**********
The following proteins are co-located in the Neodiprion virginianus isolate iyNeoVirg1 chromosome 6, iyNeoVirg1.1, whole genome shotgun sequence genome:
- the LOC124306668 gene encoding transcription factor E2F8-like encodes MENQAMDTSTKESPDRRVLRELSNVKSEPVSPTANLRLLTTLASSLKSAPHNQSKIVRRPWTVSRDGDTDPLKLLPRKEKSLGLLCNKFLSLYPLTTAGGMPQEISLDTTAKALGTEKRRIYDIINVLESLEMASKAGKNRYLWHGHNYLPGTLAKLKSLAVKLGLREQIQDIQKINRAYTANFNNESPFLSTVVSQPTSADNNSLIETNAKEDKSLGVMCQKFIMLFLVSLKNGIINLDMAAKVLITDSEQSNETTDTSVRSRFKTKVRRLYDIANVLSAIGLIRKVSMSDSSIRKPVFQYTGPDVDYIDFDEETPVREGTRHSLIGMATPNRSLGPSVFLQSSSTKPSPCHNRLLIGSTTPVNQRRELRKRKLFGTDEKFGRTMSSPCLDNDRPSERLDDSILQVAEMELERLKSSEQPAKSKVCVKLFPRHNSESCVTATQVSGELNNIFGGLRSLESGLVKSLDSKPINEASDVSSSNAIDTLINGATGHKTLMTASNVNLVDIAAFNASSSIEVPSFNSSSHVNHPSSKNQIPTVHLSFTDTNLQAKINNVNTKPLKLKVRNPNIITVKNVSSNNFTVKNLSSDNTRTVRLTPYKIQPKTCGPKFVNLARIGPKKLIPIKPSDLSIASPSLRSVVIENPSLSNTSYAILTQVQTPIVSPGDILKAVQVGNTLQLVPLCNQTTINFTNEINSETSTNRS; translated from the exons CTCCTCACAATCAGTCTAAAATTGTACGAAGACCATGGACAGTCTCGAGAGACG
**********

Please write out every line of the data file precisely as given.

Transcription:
The following proteins are co-located in the Neodiprion virginianus isolate iyNeoVirg1 chromosome 6, iyNeoVirg1.1, whole genome shotgun sequence genome:
- the LOC124306668 gene encoding transcription factor E2F8-like encodes MENQAMDTSTKESPDRRVLRELSNVKSEPVSPTANLRLLTTLASSLKSAPHNQSKIVRRPWTVSRDGDTDPLKLLPRKEKSLGLLCNKFLSLYPLTTAGGMPQEISLDTTAKALGTEKRRIYDIINVLESLEMASKAGKNRYLWHGHNYLPGTLAKLKSLAVKLGLREQIQDIQKINRAYTANFNNESPFLSTVVSQPTSADNNSLIETNAKEDKSLGVMCQKFIMLFLVSLKNGIINLDMAAKVLITDSEQSNETTDTSVRSRFKTKVRRLYDIANVLSAIGLIRKVSMSDSSIRKPVFQYTGPDVDYIDFDEETPVREGTRHSLIGMATPNRSLGPSVFLQSSSTKPSPCHNRLLIGSTTPVNQRRELRKRKLFGTDEKFGRTMSSPCLDNDRPSERLDDSILQVAEMELERLKSSEQPAKSKVCVKLFPRHNSESCVTATQVSGELNNIFGGLRSLESGLVKSLDSKPINEASDVSSSNAIDTLINGATGHKTLMTASNVNLVDIAAFNASSSIEVPSFNSSSHVNHPSSKNQIPTVHLSFTDTNLQAKINNVNTKPLKLKVRNPNIITVKNVSSNNFTVKNLSSDNTRTVRLTPYKIQPKTCGPKFVNLARIGPKKLIPIKPSDLSIASPSLRSVVIENPSLSNTSYAILTQVQTPIVSPGDILKAVQVGNTLQLVPLCNQTTINFTNEINSETSTNRS; translated from the exons CTCCTCACAATCAGTCTAAAATTGTACGAAGACCATGGACAGTCTCGAGAGACG